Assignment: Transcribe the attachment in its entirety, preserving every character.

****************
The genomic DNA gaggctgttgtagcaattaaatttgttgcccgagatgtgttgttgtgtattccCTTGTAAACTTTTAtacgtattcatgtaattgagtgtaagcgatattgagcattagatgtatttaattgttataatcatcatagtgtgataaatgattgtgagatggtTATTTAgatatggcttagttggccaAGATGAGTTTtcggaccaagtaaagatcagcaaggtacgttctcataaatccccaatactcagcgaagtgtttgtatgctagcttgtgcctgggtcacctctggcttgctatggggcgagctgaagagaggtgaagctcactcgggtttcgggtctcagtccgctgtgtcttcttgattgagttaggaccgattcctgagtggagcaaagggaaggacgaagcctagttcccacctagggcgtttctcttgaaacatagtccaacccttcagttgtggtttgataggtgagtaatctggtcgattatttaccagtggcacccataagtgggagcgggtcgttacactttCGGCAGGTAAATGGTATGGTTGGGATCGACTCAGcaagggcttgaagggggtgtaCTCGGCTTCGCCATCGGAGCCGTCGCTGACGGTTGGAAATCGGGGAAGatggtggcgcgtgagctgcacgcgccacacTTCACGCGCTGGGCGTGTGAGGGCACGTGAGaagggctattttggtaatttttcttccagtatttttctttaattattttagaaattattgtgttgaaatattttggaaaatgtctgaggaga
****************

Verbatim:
The genomic DNA gaggctgttgtagcaattaaatttgttgcccgagatgtgttgttgtgtattccCTTGTAAACTTTTAtacgtattcatgtaattgagtgtaagcgatattgagcattagatgtatttaattgttataatcatcatagtgtgataaatgattgtgagatggtTATTTAgatatggcttagttggccaAGATGAGTTTtcggaccaagtaaagatcagcaaggtacgttctcataaatccccaatactcagcgaagtgtttgtatgctagcttgtgcctgggtcacctctggcttgctatggggcgagctgaagagaggtgaagctcactcgggtttcgggtctcagtccgctgtgtcttcttgattgagttaggaccgattcctgagtggagcaaagggaaggacgaagcctagttcccacctagggcgtttctcttgaaacatagtccaacccttcagttgtggtttgataggtgagtaatctggtcgattatttaccagtggcacccataagtgggagcgggtcgttacactttCGGCAGGTAAATGGTATGGTTGGGATCGACTCAGcaagggcttgaagggggtgtaCTCGGCTTCGCCATCGGAGCCGTCGCTGACGGTTGGAAATCGGGGAAGatggtggcgcgtgagctgcacgcgccacacTTCACGCGCTGGGCGTGTGAGGGCACGTGAGaagggctattttggtaatttttcttccagtatttttctttaattattttagaaattattgtgttgaaatattttggaaaatgtctgaggaga